Prayer, A Legacy

Posted: January 10, 2020 in Meditations
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I was born into privilege, my father barely 21, my mother 19. My parents had no money, Dad left for Germany months after I was born, a draftee into the army. Mother moved from Colorado back home to Wisconsin. My privilege wasn’t money – everybody in the extended family was poor. They worked in mills, on farms, and in the trades. They got married, stayed married, and raised a family best they knew how. Their bond was their word and the local neighborhoods recognized their goodwill. But it was faith in Christ that stood out on both sides of my family. That is the privilege I was born into. That is the legacy that buttressed my life. I am who I am because of the prayer and nurture of family.

The world outside the church understands nurture. Who doesn’t respond to love, generosity of spirit, and encouragement. But prayer? Few understand prayer beyond a moment of crisis or the formality at solemn events. Prayer gets mocked as a behavior of the deluded. God might as well be the fictional rabbit, Harvey. The Christian life will never be understood apart from prayer. Worship, celebration, thanksgiving, petition, whining, intercession: every element of the human experience gets carried into prayer. Why? Prayer is the privilege of relationship with the Great God, Infinite Goodness. Jesus said, “I no longer call you servants, because a servant does not know his master’s business. Instead, I have called you friends, for everything that I learned from my Father I have made known to you.” John 15:15  The God who created all that is condescends to be my friend and senior partner. He wants me to be successful in this life because I was uniquely created to serve and honor him, he loves me.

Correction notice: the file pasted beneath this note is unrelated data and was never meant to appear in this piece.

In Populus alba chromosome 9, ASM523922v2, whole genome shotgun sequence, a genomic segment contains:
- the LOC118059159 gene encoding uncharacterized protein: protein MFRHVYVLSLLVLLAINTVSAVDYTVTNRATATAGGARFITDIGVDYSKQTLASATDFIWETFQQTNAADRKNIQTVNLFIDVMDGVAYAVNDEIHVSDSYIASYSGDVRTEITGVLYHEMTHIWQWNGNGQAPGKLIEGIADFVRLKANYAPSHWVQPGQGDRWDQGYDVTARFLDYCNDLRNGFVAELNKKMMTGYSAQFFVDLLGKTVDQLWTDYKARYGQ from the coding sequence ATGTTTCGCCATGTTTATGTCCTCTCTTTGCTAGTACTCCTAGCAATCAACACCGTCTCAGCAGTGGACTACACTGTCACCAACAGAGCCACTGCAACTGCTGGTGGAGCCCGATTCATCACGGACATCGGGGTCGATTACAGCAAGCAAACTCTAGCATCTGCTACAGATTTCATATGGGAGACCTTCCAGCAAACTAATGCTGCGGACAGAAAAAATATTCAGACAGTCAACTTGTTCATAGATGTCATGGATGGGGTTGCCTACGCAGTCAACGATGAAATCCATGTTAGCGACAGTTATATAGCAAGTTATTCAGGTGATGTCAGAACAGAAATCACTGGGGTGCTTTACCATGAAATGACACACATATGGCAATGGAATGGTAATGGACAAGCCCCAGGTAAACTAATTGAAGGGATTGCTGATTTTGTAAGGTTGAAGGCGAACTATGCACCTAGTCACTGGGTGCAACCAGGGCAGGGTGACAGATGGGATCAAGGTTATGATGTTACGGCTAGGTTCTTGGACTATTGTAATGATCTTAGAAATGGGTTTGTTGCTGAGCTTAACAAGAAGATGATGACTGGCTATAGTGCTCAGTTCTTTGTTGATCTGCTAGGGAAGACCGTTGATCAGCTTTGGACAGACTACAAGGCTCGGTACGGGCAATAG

As a young boy, Grandpa Sheveland picked me up every Wednesday night for Prayer meeting. Each Wednesday, our church gathered for a time of singing and a short teaching before the men and women separated into rooms for prayer. The men sat in a large circle. I was so proud to sit next to my grandpa, a deacon in our church. The men prayed in earnest. I knew this was serious stuff. They fought for the well being of family, church members, their community, and missionaries around the globe. In essence, they went to war for the kingdom of God. A young boy doesn’t understand many of the specific petitions but he does learn a valuable lesson, prayer is the heart of a church.

My father’s mother prayed as no other I know. Grandma Brown was a disciplined intercessor, a woman who prayed on my behalf to her dying breath. To understand my grandma, let me quote the Apostle Paul regarding a fellow believer named Epaphras, “He is always wrestling in prayer for you, that you may stand firm in all the will of God.” Colossians 4:12  I wish you could hear the song in my mind, it is the voice of my grandma wrestling in prayer for others, it is the voice of praise and worship for the God she knew intimately. If you knew our family, now four generations beyond grandma, you would be awed by her legacy of prayer. Her investment in prayer now literally impacts the globe for the cause of Christ. An orphanage in the Ukraine bears her name. And we pray, we wrestle for others, we go to war in the name of Jesus.

Paul begins his letter to the Romans, “This letter is from Paul, a slave of Christ Jesus”. Powerful words, I too am a slave of Christ. I know that I know, there is no life worth living apart from as full surrender to Christ. Much of that understanding and conviction has been steeled on my knees. Prayer is not primarily an exercise in words. Prayer allows the Holy Spirit to shape our hearts, to give us his eyes. Prayer exposes my sin and leads me into righteousness. Prayer births and intensifies love for others. Prayer unveils the possible in the impossible. Faith born in prayer enervates our ministries, it puts boots and vitality to the plow of life, God’s hand extended. So be bold, pray and obey. In the end, Christ is all that matters.

Comments
  1. John Mayer says:

    YouRe so fortunate to be in such a legacyof spiritualgiants inthe faith. Its an honor to get toknow you brother! Looking forward to more times of fellowship and to see whats up with God bring us together for such a time as this.

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